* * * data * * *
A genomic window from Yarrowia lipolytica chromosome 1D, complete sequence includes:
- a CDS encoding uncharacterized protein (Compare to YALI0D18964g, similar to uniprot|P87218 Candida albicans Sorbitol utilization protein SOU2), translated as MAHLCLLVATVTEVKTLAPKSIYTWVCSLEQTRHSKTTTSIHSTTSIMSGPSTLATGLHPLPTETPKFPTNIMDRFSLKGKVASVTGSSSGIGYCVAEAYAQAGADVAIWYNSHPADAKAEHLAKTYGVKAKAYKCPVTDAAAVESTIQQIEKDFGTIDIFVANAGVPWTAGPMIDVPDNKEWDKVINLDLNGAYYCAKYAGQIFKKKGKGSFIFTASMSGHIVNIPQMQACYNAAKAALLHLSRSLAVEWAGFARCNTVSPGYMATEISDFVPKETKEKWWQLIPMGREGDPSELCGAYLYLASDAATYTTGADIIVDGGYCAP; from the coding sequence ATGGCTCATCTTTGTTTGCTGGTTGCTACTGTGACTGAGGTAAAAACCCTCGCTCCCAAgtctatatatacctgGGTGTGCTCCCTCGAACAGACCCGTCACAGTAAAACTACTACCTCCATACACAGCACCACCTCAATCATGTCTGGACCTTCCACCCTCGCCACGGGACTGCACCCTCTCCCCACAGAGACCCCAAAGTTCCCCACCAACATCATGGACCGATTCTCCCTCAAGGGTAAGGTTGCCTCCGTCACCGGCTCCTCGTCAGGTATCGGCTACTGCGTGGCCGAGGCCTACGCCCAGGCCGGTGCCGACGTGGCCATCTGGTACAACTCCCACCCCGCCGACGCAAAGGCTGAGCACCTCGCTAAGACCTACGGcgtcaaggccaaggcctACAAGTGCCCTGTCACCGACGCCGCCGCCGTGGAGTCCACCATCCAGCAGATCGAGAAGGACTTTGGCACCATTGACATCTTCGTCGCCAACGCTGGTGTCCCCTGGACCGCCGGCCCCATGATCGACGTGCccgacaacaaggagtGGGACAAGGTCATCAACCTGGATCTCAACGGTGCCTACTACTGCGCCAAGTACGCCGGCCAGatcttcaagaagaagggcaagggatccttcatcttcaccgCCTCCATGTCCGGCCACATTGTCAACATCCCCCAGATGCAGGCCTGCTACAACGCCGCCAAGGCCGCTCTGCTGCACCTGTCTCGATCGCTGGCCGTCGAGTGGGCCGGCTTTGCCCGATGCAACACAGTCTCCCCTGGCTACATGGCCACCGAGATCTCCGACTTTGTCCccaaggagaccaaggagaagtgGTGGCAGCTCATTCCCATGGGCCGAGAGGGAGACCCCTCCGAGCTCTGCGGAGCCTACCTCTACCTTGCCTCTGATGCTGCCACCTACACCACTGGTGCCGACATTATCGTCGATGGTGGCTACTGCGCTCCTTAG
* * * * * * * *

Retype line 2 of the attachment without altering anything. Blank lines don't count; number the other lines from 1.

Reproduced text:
- a CDS encoding uncharacterized protein (Compare to YALI0D18964g, similar to uniprot|P87218 Candida albicans Sorbitol utilization protein SOU2), translated as MAHLCLLVATVTEVKTLAPKSIYTWVCSLEQTRHSKTTTSIHSTTSIMSGPSTLATGLHPLPTETPKFPTNIMDRFSLKGKVASVTGSSSGIGYCVAEAYAQAGADVAIWYNSHPADAKAEHLAKTYGVKAKAYKCPVTDAAAVESTIQQIEKDFGTIDIFVANAGVPWTAGPMIDVPDNKEWDKVINLDLNGAYYCAKYAGQIFKKKGKGSFIFTASMSGHIVNIPQMQACYNAAKAALLHLSRSLAVEWAGFARCNTVSPGYMATEISDFVPKETKEKWWQLIPMGREGDPSELCGAYLYLASDAATYTTGADIIVDGGYCAP; from the coding sequence ATGGCTCATCTTTGTTTGCTGGTTGCTACTGTGACTGAGGTAAAAACCCTCGCTCCCAAgtctatatatacctgGGTGTGCTCCCTCGAACAGACCCGTCACAGTAAAACTACTACCTCCATACACAGCACCACCTCAATCATGTCTGGACCTTCCACCCTCGCCACGGGACTGCACCCTCTCCCCACAGAGACCCCAAAGTTCCCCACCAACATCATGGACCGATTCTCCCTCAAGGGTAAGGTTGCCTCCGTCACCGGCTCCTCGTCAGGTATCGGCTACTGCGTGGCCGAGGCCTACGCCCAGGCCGGTGCCGACGTGGCCATCTGGTACAACTCCCACCCCGCCGACGCAAAGGCTGAGCACCTCGCTAAGACCTACGGcgtcaaggccaaggcctACAAGTGCCCTGTCACCGACGCCGCCGCCGTGGAGTCCACCATCCAGCAGATCGAGAAGGACTTTGGCACCATTGACATCTTCGTCGCCAACGCTGGTGTCCCCTGGACCGCCGGCCCCATGATCGACGTGCccgacaacaaggagtGGGACAAGGTCATCAACCTGGATCTCAACGGTGCCTACTACTGCGCCAAGTACGCCGGCCAGatcttcaagaagaagggcaagggatccttcatcttcaccgCCTCCATGTCCGGCCACATTGTCAACATCCCCCAGATGCAGGCCTGCTACAACGCCGCCAAGGCCGCTCTGCTGCACCTGTCTCGATCGCTGGCCGTCGAGTGGGCCGGCTTTGCCCGATGCAACACAGTCTCCCCTGGCTACATGGCCACCGAGATCTCCGACTTTGTCCccaaggagaccaaggagaagtgGTGGCAGCTCATTCCCATGGGCCGAGAGGGAGACCCCTCCGAGCTCTGCGGAGCCTACCTCTACCTTGCCTCTGATGCTGCCACCTACACCACTGGTGCCGACATTATCGTCGATGGTGGCTACTGCGCTCCTTAG